Residents rethink 4th of July plans as dangerous heat builds across SoCal

LOS ANGELES (KABC) — Temperatures pushed into the triple-digit range in parts of Southern California Tuesday as a heat wave continues to build over the region.

Hot conditions are expected to peak by week’s end, and people are doing everything they can to stay cool.

Residents look for ways to stay cool

The Los Angeles beach bus service is an affordable option offered by the county for those looking to beat the heat by heading to the coast.

“It’s relaxing if you want to leave all your troubles behind and just go,” said Victoria Williams, a Palmdale resident who took a trip down to the beach Tuesday using the beach bus.

The city of Los Angeles is offering extended hours at six cooling centers for the next six days starting Wednesday while county health officials urge people to take care of themselves and others over the next week, especially during the extended 4th of July weekend when holiday plans often mean outdoor activities.

“Me and my family are trying to do something indoor then going to see the fireworks at night because it’s too hot to be outside,” said Tarzana resident Eva Menjivar.

What to expect from this week’s heat wave in SoCal

An excessive heat warning will be in effect until 6 p.m. Monday for the 5 and 15 freeway corridors, the western San Gabriel Mountains, the Antelope Valley foothills and the Antelope Valley, according to the National Weather Service.

Temperatures in the warning area could reach as high as 115 degrees, forecasters said.

An excessive heat warning will take effect at 11 a.m. Wednesday and continue through 6 p.m. Monday in the Santa Clarita Valley, the Santa Monica Mountains Recreational Area, Calabasas, San Fernando Valley and eastern San Gabriel Mountains, where temperatures up to 110 degrees are possible.

The San Gabriel Valley will be under a less severe heat advisory from 11 a.m. Wednesday through 6 p.m. Sunday, but temperatures there are still expected to reach as high as 105.

The Los Angeles coastal area stretching into downtown will be under a heat advisory from 11 a.m. Thursday through 6 p.m. Sunday, with temperatures topping out at 85 to 95 degrees.

The high temperatures and low humidity will also create an extended period of elevated to critical fire danger in areas away from the coast, forecasters said.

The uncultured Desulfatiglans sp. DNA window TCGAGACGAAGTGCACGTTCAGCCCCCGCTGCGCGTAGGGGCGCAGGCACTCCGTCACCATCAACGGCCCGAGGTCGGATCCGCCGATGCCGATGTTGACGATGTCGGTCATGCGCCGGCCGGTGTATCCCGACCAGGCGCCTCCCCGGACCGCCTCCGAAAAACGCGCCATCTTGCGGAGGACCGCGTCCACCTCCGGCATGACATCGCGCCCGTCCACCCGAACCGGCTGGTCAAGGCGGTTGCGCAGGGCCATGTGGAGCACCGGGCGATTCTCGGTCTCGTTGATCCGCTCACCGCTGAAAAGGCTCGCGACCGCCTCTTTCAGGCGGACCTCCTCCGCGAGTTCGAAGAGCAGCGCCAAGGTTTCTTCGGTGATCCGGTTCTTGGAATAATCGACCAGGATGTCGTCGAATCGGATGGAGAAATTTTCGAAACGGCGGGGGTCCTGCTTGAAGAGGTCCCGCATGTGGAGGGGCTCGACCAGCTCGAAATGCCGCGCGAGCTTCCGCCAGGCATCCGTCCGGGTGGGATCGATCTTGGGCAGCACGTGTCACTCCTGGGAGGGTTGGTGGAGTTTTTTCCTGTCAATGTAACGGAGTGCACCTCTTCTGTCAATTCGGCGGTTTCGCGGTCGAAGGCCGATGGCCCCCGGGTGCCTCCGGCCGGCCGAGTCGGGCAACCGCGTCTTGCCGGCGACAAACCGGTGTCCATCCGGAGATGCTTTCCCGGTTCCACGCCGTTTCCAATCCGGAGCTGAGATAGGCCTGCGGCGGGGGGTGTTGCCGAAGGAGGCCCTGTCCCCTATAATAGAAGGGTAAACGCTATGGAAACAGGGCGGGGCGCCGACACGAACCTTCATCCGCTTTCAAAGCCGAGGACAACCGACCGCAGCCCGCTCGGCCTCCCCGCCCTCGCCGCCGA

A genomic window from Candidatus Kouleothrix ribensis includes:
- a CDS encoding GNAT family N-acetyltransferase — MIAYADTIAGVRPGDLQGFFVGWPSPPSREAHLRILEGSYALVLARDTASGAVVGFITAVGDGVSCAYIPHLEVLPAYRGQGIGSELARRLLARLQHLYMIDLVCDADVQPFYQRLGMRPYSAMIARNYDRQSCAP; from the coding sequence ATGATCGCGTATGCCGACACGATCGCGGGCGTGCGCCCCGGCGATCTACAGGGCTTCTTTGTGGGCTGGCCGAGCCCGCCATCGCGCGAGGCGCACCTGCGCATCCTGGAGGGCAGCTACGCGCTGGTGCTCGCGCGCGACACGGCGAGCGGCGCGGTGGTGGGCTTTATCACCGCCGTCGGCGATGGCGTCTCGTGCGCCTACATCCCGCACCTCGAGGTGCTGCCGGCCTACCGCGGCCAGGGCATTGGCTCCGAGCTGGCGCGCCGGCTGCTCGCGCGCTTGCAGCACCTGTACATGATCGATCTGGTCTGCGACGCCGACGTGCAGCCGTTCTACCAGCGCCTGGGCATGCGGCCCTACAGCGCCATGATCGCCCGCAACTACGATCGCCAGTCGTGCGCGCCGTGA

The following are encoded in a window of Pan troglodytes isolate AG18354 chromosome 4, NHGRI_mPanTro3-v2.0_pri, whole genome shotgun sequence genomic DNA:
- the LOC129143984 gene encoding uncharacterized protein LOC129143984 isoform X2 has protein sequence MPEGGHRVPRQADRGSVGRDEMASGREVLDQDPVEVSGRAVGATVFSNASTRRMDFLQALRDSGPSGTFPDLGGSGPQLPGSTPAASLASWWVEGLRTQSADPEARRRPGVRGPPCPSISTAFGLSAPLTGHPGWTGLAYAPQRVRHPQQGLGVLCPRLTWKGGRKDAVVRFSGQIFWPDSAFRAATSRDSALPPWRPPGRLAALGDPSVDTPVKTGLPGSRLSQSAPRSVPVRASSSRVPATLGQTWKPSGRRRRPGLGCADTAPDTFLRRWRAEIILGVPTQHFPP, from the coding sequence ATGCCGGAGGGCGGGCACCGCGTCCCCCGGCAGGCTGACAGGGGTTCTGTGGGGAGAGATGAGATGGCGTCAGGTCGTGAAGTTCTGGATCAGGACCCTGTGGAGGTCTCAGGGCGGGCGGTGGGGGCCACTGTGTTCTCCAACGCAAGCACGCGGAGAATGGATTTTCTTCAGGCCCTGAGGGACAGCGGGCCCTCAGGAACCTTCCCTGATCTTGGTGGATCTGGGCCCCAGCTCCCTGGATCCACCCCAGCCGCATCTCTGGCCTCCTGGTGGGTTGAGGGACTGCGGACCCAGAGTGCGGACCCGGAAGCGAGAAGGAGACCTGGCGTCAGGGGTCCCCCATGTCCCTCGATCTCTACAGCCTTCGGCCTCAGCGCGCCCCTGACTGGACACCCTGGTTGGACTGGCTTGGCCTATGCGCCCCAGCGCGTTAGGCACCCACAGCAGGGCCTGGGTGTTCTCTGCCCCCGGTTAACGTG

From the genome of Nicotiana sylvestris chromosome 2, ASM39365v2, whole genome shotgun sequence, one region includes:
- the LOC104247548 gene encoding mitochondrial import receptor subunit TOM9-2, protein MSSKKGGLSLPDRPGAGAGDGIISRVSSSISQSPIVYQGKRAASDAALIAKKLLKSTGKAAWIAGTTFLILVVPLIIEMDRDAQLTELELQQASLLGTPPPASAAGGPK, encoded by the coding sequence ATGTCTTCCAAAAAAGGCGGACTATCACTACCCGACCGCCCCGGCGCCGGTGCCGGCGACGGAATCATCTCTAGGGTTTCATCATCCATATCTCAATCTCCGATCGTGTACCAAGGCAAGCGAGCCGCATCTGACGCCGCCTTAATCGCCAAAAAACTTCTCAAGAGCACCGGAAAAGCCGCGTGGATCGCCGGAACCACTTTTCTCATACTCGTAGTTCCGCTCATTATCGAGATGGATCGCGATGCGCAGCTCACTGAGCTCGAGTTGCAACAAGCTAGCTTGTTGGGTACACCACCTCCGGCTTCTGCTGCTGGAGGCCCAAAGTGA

A fire weather watch will be in place from Thursday evening through Friday night in the western Antelope Valley foothills and the 5 Freeway corridor, where forecasters said the hot and dry conditions will be joined by northwest winds potentially gusting from 25 to 40 mph.

“A significant heatwave will impact the region this week through early next week, with dangerously hot temperatures across much of the area,” according to the NWS. “High temperatures by mid to late week are expected to reach 95 to 105 degrees in many areas away from the coast, with highs upwards of 105 to 115 over interior valleys and foothills, including the Antelope Valley. Very warm to hot conditions could extend closer to the coast by late this week.”

The heat was building thanks to a large upper high-pressure system moving in from the west. As the system settles in, most areas will see another 3 to 6 degrees of warming on Wednesday, then another 4 to 8 degrees in coastal and valley areas on Thursday. Valley and inland areas will likely have temperatures that are 10 to 15 degrees above normal by Thursday, according to the NWS.

Friday is expected to be the hottest day of the week, with temperatures rising another 2 to 4 degrees, meaning highs of 110 to 115 in interior areas, 100 to 105 in the valleys, 90s along interior coastal areas and 80s at the beaches.

Those temperatures are 6 to 12 degrees above normal for the coasts, and 12 to 18 degrees above normal for the valleys and interior areas.

Forecasters said “only minimal cooling” is expected over the weekend, along increasing onshore flow should eventually cool things down along the coasts and slowly move into the valleys. But the high-pressure system is expected to persist, and the heat wave “may push deep into next week,” according to the NWS.

“The combination of these very hot temperatures, areas of low humidities and possible sundowner winds will lead to fire weather risks,” forecasters said.

In Orange County, a heat advisory will be in effect for the Santa Ana Mountains and foothills and Orange County inland areas from 11 a.m. Friday through 9 p.m. Saturday, with temperatures at or near triple-digit levels.

Authorities reminded the public to never leave pets or children inside vehicles on days that are even a little warmer than normal, as locked cars can turn into death traps in mere minutes.

The city and county of Los Angeles both operate cooling centers for people who need a place to escape the heat. To find a location, visit or call 211.

City News Service, Inc. contributed to this report.

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